By David Segal
Published May 14th 2009 in Baltimore Sun
Where are they now?
Just three months ago, America was introduced to four newly appointed Senators - two of whom had never even run for office. They've receded from the fore of our consciousness over the months since, but they're still out there, doing the business of the people who elected the people who appointed them.
Senators Russ Feingold and John McCainare pushing an amendment to the Constitution to require that senators be elected by the people whom they are meant to represent. The 17th Amendment, ratified in 1913, removed the appointment of senators from the purview of state legislatures, mandating popular elections, excepting for gubernatorial appointments when vacancies occur. It's time to close this loophole - and Maryland's Sen. Benjamin L. Cardin, who sits on the Constitution subcommittee of the Judiciary Committee - can play a critical role in doing so.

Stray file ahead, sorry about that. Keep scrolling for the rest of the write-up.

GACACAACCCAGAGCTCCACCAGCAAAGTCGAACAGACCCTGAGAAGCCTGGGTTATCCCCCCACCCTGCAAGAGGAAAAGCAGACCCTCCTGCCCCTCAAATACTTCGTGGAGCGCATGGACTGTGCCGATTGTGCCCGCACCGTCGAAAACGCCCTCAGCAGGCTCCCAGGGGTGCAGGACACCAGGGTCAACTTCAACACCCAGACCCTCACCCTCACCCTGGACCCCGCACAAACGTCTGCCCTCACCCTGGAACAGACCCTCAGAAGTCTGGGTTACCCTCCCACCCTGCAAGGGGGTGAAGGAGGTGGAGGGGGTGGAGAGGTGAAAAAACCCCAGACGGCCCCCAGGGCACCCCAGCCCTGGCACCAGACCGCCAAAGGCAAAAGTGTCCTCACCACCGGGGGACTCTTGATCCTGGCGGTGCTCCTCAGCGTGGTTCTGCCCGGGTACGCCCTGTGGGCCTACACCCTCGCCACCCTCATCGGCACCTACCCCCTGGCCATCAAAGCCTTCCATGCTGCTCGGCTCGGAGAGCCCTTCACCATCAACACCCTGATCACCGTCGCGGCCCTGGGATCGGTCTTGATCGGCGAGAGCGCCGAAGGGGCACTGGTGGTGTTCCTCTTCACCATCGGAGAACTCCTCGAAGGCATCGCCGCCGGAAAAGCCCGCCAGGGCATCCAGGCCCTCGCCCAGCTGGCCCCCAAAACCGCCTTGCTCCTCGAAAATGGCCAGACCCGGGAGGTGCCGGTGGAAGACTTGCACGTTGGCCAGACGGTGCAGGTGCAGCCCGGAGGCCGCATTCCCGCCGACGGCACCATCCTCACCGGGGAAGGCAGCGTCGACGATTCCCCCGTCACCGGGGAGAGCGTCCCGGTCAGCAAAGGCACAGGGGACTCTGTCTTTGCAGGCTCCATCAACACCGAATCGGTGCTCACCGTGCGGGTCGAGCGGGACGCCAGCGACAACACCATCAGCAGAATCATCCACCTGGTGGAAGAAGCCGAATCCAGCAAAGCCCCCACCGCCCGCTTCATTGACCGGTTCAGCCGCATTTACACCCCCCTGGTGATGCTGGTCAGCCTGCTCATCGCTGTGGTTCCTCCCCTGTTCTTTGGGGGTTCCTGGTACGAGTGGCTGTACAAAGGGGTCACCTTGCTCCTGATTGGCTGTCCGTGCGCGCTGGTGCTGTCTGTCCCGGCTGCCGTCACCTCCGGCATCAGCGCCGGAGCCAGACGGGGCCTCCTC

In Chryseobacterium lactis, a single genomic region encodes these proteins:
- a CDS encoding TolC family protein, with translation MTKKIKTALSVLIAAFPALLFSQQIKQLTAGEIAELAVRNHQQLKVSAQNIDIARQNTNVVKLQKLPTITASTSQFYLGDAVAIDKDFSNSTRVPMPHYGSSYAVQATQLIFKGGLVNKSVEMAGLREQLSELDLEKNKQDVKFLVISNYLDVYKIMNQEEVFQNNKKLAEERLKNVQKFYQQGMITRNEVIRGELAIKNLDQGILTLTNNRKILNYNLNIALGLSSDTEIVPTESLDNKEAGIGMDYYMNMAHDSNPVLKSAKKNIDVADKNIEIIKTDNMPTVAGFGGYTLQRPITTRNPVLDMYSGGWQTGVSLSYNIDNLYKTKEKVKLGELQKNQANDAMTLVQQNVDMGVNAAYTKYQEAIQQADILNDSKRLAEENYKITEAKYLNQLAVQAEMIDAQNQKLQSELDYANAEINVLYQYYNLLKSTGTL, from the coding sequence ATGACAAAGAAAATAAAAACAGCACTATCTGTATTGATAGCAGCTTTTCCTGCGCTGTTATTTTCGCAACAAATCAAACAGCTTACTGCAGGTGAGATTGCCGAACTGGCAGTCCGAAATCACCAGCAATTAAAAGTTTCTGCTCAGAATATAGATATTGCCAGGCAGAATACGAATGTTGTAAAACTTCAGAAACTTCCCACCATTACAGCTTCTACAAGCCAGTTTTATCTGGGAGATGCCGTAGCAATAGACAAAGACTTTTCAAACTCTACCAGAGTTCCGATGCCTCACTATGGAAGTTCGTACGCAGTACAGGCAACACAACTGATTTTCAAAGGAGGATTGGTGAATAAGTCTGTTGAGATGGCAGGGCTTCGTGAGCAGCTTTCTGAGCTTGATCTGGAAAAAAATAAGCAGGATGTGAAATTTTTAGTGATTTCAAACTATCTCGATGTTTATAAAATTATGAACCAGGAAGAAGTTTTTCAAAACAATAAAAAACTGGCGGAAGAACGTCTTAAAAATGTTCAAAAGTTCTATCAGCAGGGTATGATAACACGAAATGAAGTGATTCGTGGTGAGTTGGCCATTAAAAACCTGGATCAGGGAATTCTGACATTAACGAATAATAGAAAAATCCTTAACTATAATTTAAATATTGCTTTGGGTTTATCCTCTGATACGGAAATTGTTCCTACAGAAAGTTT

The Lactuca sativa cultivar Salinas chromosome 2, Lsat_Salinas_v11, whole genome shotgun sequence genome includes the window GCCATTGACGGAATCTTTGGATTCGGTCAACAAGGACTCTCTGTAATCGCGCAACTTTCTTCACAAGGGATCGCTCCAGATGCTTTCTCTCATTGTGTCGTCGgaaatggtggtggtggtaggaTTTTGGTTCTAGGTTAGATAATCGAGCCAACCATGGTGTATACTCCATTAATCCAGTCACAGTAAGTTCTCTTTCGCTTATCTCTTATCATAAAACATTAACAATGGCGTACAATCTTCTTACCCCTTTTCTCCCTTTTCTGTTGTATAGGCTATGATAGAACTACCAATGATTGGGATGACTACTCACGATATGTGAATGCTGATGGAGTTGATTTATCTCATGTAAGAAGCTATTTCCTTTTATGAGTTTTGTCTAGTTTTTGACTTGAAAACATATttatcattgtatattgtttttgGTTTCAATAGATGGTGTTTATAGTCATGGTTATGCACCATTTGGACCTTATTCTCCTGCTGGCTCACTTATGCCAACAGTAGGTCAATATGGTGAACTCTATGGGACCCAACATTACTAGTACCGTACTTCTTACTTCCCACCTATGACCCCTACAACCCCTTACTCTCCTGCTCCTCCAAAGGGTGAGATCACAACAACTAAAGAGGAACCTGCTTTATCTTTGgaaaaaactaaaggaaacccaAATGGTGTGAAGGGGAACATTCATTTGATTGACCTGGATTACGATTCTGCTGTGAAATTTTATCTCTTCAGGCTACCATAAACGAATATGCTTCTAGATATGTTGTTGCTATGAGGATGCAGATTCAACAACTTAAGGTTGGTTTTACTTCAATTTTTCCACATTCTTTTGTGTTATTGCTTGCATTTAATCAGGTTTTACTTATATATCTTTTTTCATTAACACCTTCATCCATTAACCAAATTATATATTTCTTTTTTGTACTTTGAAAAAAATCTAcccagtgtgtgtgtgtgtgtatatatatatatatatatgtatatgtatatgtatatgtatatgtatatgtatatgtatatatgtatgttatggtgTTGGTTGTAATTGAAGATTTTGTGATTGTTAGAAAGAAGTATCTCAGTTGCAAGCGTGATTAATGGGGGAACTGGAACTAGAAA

Americans were rightfully dismayed by the political jockeying, and in some cases apparent outright corruption, that swirled around their ascension during the fall and winter. Now the appointees are laser-focused on consolidating the power that was handed to them. But their low popular support yields diminished legitimacy, making it harder to be taken seriously by their colleagues and to work effectively on behalf of their constituents.